Gupta Empire Architecture

Instructor: Christopher Muscato

Chris has a master's degree in history and teaches at the University of Northern Colorado.

The Gupta Empire was one of the most influential periods in Indian history. In this lesson, we'll explore the architecture of this era and see exactly what defines structures of this period.

The Gupta Empire

Close your eyes and try to picture all the things you associate with traditional Indian culture. Many people may envision a bowl of curry in large temples with pointy spires, an elephant walking by, and some guy reading a copy of the Kamasutra. While curry and elephants have been part of India since before recorded history, many other aspects of traditional Indian culture date back to the Gupta Empire. The Gupta Empire (c. 320-550 CE) was one of the most formative periods in Indian history, during which many of the basic tenets of Indian art and philosophy were established. Amongst the achievements of the Gupta emperors was one of the most influential architectural programs in history.

Trends of Gupta Empire Architecture

Before we get into specific structures, let's go over some of the general trends associated with Gupta-era architecture. The Gupta emperors were successful conquerors, but were even greater patrons of the arts, education, and philosophy. It was in the Gupta Empire that the first truly codified works of art, philosophy, and religion appeared (including the Kamasutra). So, Gupta architecture was the first style of Indian architecture to be designed according to a holistic and comprehensive program of philosophy that unified all of Indian society.

What this also meant is that Gupta architecture was one of the first styles in Indian history that was almost entirely Indian in origin. The Indian subcontinent has long been a crossroads of international trade, and thus was deeply influenced by artistic styles coming out of East Asia, Northern Africa, and the Middle East. Gupta architecture, however, was a physical representation of Indian philosophies and thus forms the basis of what we still consider to be distinctly Indian styles.

Gupta architecture tended to be very decorative

Cave Shrines

The Gupta emperors built prodigiously across their empire, but we can categorize their major projects into four main varieties. The oldest examples of structures built with a distinct religious and philosophical affiliation are cave shrines, rooms carved into flat rock walls for religious ceremonies or worship. These are generally associated with Hinduism, although some are Buddhist. Relying on the solid rock for structural support, these shrines introduced Indian builders to many concepts of architectural stability and provided a massive canvas for reliefs. In fact, excessively ornate and elaborate carvings cover nearly every inch of these shrines, organized in a systematic artistic program. This passion for ornate design would carry into other realms of architecture.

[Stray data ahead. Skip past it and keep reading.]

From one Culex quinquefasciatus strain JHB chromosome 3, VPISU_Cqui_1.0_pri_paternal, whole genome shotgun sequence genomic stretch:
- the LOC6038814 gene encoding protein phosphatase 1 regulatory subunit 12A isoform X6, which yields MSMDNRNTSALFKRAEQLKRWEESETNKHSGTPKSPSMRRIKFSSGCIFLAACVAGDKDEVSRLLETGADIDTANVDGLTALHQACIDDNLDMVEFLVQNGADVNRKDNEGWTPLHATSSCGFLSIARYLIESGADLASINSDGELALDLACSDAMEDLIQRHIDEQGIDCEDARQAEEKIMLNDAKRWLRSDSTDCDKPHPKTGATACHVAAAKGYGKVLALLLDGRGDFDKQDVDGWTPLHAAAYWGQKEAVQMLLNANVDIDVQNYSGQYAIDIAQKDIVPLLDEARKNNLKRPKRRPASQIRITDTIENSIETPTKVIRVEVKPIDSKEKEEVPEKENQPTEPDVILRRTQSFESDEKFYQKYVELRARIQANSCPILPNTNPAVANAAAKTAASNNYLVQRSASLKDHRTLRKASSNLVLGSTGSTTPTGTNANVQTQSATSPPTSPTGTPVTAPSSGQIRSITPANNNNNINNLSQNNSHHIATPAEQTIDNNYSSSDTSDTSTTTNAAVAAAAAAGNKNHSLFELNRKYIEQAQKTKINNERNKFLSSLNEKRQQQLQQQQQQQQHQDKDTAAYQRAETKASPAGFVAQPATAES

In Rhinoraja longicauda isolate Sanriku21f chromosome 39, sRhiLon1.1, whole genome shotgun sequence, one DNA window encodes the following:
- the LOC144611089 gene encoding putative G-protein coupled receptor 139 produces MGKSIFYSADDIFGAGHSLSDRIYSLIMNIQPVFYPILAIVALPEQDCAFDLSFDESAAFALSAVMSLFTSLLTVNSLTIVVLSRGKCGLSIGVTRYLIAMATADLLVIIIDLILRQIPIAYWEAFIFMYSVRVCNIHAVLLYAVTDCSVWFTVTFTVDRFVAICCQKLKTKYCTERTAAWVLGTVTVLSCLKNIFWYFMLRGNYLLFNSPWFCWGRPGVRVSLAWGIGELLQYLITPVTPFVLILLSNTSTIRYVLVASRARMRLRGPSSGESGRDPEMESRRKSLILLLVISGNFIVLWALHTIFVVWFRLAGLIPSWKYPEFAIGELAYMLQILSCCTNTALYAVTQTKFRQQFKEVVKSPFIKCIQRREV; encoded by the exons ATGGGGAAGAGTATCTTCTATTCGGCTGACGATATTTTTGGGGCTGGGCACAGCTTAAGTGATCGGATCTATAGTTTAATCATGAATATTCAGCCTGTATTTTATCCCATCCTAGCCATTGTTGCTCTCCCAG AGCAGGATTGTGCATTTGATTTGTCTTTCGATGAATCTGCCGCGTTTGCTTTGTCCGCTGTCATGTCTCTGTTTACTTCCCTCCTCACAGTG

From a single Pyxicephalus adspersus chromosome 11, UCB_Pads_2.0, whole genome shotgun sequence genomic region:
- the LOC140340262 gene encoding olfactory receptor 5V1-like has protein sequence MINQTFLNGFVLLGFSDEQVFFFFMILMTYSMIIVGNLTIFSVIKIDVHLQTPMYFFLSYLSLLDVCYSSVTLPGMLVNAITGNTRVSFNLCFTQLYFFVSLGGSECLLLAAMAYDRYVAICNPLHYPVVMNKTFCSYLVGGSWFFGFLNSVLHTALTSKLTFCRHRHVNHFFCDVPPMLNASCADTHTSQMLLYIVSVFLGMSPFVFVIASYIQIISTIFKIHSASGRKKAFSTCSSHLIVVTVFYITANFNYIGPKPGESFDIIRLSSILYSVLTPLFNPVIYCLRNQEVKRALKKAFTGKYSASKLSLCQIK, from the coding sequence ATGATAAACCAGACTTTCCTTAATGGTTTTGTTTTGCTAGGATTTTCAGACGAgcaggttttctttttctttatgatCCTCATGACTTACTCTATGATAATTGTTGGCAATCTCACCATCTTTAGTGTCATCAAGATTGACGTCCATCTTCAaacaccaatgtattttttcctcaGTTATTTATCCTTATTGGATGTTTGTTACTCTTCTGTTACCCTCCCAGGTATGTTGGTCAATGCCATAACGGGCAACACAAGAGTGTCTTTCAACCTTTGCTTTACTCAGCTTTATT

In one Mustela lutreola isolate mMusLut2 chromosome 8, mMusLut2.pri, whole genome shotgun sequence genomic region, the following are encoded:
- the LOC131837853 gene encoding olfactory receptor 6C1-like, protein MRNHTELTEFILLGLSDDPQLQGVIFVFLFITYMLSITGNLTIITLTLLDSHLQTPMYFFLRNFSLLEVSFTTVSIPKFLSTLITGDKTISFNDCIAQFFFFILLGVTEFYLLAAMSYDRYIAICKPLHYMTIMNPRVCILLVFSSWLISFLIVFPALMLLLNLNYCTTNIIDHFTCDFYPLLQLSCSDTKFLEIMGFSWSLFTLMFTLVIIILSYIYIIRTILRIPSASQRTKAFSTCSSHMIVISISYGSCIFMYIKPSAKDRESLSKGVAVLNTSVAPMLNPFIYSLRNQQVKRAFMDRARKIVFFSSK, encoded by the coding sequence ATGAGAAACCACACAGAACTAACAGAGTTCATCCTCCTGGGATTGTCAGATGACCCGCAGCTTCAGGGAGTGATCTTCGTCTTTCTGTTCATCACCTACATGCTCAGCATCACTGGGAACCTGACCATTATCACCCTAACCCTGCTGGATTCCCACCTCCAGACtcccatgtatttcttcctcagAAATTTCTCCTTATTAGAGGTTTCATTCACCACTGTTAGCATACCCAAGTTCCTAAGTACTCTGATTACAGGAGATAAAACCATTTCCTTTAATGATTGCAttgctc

Gupta caves at Ajanta

Hindu Temples

While the Gupta emperors commissioned cave shrines, this form of architecture predated the empire. What the Gupta rulers did, however, was to move beyond rock-wall structures. It was under this dynasty that India developed its first free-standing permanent Hindu temples. Gupta temples, like their cave shrine predecessors, were covered in intricately carved reliefs and other decorative elements like pointed spires. However, free-standing temples required many innovations, starting with the floor plan and basic layout. Gupta temples tend to be built of brick and sandstone, and designed on a square floor plan with all four facades emphasizing repetitive squares.

Gupta architecture was meant to reflect Indian religion and philosophy, so the emphasis on the square was not accidental. In Gupta-era India, the square was considered to be the perfect shape and often used as a representation of the cosmos. Gupta temples often served as monuments to multiple deities, not just one, so this understanding of things united within the cosmos is significant. One of the most notable examples of Gupta architecture is the Bhitargaon temple, a Hindu temple built in the 5th century. This massive brick structure is heavily decorated, lies on a centralized square plan, and is covered in niches that once would have held full-scale carvings.

While the Hindu temples are what the Gupta empire is most remembered for, Buddhists in India also began creating free-standing structures called stupas. Stupas were shrines that contained the remains of holy figures. These mound-like edifices were modeled after mountains, representing the journey on the path to enlightenment.

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